The Voices of Maine’s Early Care and Education Teachers
Children with Challenging Behavior in Classrooms and Home-based Child Care
This report presents findings from a survey of Maine’s early care and education (ECE) teachers and providers about their experiences related to young children with challenging behavior. These experiences included young children displaying different types of challenging behavior, children leaving the program due to challenging behavior, and teachers’ and providers’ efforts to address the needs of children experiencing behavior problems. The survey also asked teachers and providers about the resources they need to help them meet the needs of young children with challenging behavior and promote their positive social-emotional development.
The Social-Emotional Learning and Development (SELD) Survey was part of a larger study assigned by a committee of the Maine State Legislature to the Maine Children’s Growth Council and two state agencies. In June 2015, the Maine State Legislature’s Joint Standing Committee on Education and Cultural Affairs asked the Maine Children’s Growth Council, the Department of Education, and the Department of Health and Human Services to undertake a study of conditions affecting the social and emotional learning and development of young children in Maine and develop recommendations to strengthen supports for young children’s well-being and growth in this critical domain. The committee charged the state departments and the Growth Council to establish an ad hoc committee to gather data and information on current policies and programs, as well as young children’s social-emotional status in Maine, and to partner with national organizations to help conduct this work. In addition to the National Center for Children in Poverty (NCCP), which led the design and implementation of the SELD Survey, two other national organizations participated in the larger initiative: Ounce of Prevention and ZERO TO THREE.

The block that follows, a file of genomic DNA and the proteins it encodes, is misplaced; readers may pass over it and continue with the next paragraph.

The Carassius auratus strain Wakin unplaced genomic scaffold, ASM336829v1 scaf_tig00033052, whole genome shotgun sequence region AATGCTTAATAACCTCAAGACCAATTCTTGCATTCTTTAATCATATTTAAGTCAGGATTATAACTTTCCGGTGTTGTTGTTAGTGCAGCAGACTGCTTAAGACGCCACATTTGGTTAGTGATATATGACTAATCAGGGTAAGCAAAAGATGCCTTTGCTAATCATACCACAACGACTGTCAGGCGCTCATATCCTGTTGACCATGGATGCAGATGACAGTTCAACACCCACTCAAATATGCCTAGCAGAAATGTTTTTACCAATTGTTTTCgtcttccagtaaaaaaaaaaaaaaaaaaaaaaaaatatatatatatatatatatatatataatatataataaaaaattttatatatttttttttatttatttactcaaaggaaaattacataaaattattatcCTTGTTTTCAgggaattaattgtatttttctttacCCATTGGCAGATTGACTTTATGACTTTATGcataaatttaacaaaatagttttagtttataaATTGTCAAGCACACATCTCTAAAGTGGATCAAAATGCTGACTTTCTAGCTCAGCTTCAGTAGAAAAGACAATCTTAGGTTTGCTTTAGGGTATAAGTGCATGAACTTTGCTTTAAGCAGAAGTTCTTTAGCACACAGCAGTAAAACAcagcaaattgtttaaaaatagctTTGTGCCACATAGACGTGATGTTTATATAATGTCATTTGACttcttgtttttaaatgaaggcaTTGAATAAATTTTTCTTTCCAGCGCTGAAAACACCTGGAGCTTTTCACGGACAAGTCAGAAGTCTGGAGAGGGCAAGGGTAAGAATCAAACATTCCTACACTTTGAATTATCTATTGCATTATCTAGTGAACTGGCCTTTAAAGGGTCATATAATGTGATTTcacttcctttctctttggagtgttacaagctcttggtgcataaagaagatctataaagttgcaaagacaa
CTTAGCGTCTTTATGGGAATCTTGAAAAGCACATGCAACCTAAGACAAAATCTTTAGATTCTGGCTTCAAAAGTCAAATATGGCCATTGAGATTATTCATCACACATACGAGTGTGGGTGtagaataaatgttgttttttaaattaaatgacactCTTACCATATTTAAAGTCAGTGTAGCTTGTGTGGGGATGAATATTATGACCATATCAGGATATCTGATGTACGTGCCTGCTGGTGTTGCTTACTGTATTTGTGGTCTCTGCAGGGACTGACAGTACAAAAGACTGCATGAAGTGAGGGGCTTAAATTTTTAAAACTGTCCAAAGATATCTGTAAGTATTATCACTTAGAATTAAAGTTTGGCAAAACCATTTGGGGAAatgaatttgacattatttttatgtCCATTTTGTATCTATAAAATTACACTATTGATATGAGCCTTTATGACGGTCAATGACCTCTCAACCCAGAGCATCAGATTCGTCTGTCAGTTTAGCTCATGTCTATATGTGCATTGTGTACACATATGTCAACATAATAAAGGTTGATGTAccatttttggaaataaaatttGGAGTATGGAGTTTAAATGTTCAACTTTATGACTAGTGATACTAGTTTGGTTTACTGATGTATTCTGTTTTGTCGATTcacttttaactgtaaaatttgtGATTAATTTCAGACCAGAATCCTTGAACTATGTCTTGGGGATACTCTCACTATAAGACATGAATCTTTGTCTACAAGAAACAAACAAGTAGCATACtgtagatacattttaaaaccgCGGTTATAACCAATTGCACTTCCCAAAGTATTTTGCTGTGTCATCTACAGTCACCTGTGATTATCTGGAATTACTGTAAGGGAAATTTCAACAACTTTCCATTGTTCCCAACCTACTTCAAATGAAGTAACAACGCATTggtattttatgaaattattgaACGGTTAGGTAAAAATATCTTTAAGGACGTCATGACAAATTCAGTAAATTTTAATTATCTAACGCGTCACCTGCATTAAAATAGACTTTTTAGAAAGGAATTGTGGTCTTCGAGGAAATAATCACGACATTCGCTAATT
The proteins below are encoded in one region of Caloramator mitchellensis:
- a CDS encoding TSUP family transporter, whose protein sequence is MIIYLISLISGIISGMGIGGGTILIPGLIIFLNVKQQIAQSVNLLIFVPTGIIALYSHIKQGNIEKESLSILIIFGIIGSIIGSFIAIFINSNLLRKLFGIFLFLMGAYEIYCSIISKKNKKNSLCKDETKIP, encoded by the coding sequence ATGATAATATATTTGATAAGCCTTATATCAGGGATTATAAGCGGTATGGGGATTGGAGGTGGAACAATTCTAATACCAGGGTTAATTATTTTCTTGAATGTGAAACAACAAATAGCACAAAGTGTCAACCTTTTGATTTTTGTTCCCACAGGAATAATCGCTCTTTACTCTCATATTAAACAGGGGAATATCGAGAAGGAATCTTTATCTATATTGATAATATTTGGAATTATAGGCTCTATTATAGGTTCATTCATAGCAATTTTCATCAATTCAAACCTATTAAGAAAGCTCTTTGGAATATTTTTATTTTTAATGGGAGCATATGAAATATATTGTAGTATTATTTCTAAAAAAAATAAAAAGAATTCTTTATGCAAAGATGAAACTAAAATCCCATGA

The Maine Children’s Growth Council led the work of convening stakeholders with an interest in the design of the survey and use of the results to form recommendations. Established by statute in 2008, the Council is charged with promoting sustainable social and financial investments to support the healthy development of Maine’s young children and their families and working with a diverse group of legislators, business leaders, providers, parents, researchers, community leaders, and government offcials to build a unified, statewide early childhood services system. Another key partner in the survey and the larger study was Maine Voices for Children, the state’s leading child advocacy organization. Through its ongoing discussions about policy with stakeholders in the early care and education community, this organization created wider awareness that teachers in early care and education settings were reporting diffculties addressing the needs of young children with challenging behavior. The efforts of Maine Voices for Children to bring this issue to light led to the larger study conducted by the Growth Council in collaboration with the Departments of Education and Health and Human Services, and to the SELD Survey.